Thursday, 03 December 2020

CDFW reminds the public not to disturb Pismo clams on Central Coast beaches

With the reopening of several State Parks beaches in San Luis Obispo County, the California Department of Fish and Wildlife reminds visitors to avoid disturbing small Pismo clams and rebury any small clams they encounter.

“We have not seen a population boom of this magnitude in decades,” said CDFW Marine Environmental Scientist Derek Stein. “We are hopeful that these young clams could increase the chances of a recreational fishery returning to the central coast.”

Pismo clams were once prolific along central coast beaches, supporting a vibrant recreational fishery. Due to overharvest, illegal removals and other environmental conditions, the fishery has not rebounded to historical levels. Although it is currently legal to harvest clams recreationally, almost no legal-sized clams have been found in recent years.

Pismo clams are frequently encountered by people walking along the beaches or digging in the sand. CDFW encourages the public to leave the clams in the sand to help the population expand. Any disturbed clams should be immediately reburied to increase the chance of survival.

Beachgoers may also notice interesting round formations in clam beds. These formations are created by the clams as they expel sand from their siphons and are not caused by other human disturbances. However, the tidal flat environment is sensitive and beachgoers should do their best to avoid disturbing clam beds.

Pismo clams can be harvested with a valid fishing license. Anglers may retain 10 Pismo clams per day if the clams meet the minimum size of 5 inches in greatest diameter north of the San Luis Obispo/Monterey county line, and 4½ inches south of the county line. All undersized clams must be immediately reburied in the area they were found.

In Monterey and Santa Cruz counties, the season for Pismo clams starts Sept. 1 and ends after April 30. In all other counties, the season is open year-round. No commercial harvest is permitted.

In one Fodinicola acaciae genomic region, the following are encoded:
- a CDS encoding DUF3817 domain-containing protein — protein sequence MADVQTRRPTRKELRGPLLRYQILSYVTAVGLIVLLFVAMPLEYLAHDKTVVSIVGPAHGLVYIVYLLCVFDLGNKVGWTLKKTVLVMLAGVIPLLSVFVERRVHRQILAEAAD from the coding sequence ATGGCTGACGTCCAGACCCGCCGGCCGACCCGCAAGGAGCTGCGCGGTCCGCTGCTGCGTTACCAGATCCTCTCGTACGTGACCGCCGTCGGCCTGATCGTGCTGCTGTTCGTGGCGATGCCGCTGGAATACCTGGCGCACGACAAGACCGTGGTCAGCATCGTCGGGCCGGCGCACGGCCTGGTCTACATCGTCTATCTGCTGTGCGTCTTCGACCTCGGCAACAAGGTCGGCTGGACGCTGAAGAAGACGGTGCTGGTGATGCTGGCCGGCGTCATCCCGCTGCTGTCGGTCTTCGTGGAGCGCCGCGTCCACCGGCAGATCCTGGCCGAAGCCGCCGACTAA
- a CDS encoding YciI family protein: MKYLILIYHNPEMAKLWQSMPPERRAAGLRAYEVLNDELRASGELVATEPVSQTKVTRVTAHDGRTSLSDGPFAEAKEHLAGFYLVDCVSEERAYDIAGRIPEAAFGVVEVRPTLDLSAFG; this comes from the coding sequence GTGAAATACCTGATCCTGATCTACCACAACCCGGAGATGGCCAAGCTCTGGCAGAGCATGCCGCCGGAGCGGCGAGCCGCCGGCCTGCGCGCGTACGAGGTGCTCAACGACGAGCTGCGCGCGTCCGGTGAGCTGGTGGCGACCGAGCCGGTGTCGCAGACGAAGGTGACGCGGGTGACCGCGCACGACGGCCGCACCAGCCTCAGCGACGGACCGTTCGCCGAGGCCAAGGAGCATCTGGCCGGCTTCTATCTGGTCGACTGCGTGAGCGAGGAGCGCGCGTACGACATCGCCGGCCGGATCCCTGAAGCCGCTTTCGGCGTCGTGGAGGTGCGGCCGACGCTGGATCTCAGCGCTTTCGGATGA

With the help of the public we can all protect this once abundant and iconic central coast species.

If you witness a poaching, wildlife trafficking or pollution incident, immediately dial the toll free CalTIP number, 888-334-2258, which is available 24 hours a day, seven days a week. Tips may also be submitted by texting to tip411 (847411). Anyone with a cell phone may send an anonymous tip to tip411 by texting “CALTIP” followed by a space and the message.

Tips can also be reported through the free CalTIP smartphone app, which operates similarly to tip411 by creating an anonymous two-way conversation with wildlife officers. The CalTIP app can be downloaded via the Google Play Store and iTunes App Store.

Upcoming Calendar

3Dec
12.03.2020 6:00 pm - 8:00 pm
Clearlake City Council
5Dec
12.05.2020 5:30 pm - 5:45 pm
Virtual Christmas tree lighting
5Dec
12.05.2020 6:00 pm - 8:00 pm
Gallery Open Reception: Home
Middletown Art Center
5Dec
12.05.2020 6:00 pm - 7:00 pm
Clearlake Christmas Parade
5Dec
6Dec
12Dec
12.12.2020 10:00 am - 1:00 pm
Lake County Farmers’ Finest Saturday market
13Dec
12.13.2020 8:30 am - 11:00 am
American Legion Post breakfast
19Dec
12.19.2020 10:00 am - 1:00 pm
Lake County Farmers’ Finest Saturday market
24Dec
12.24.2020
Christmas Eve

Mini Calendar

loader

LCNews

Responsible local journalism on the shores of Clear Lake.

 

Memberships:

 

Newsletter

Enter your email here to make sure you get the daily headlines.

You'll receive one daily headline email and breaking news alerts.
No spam.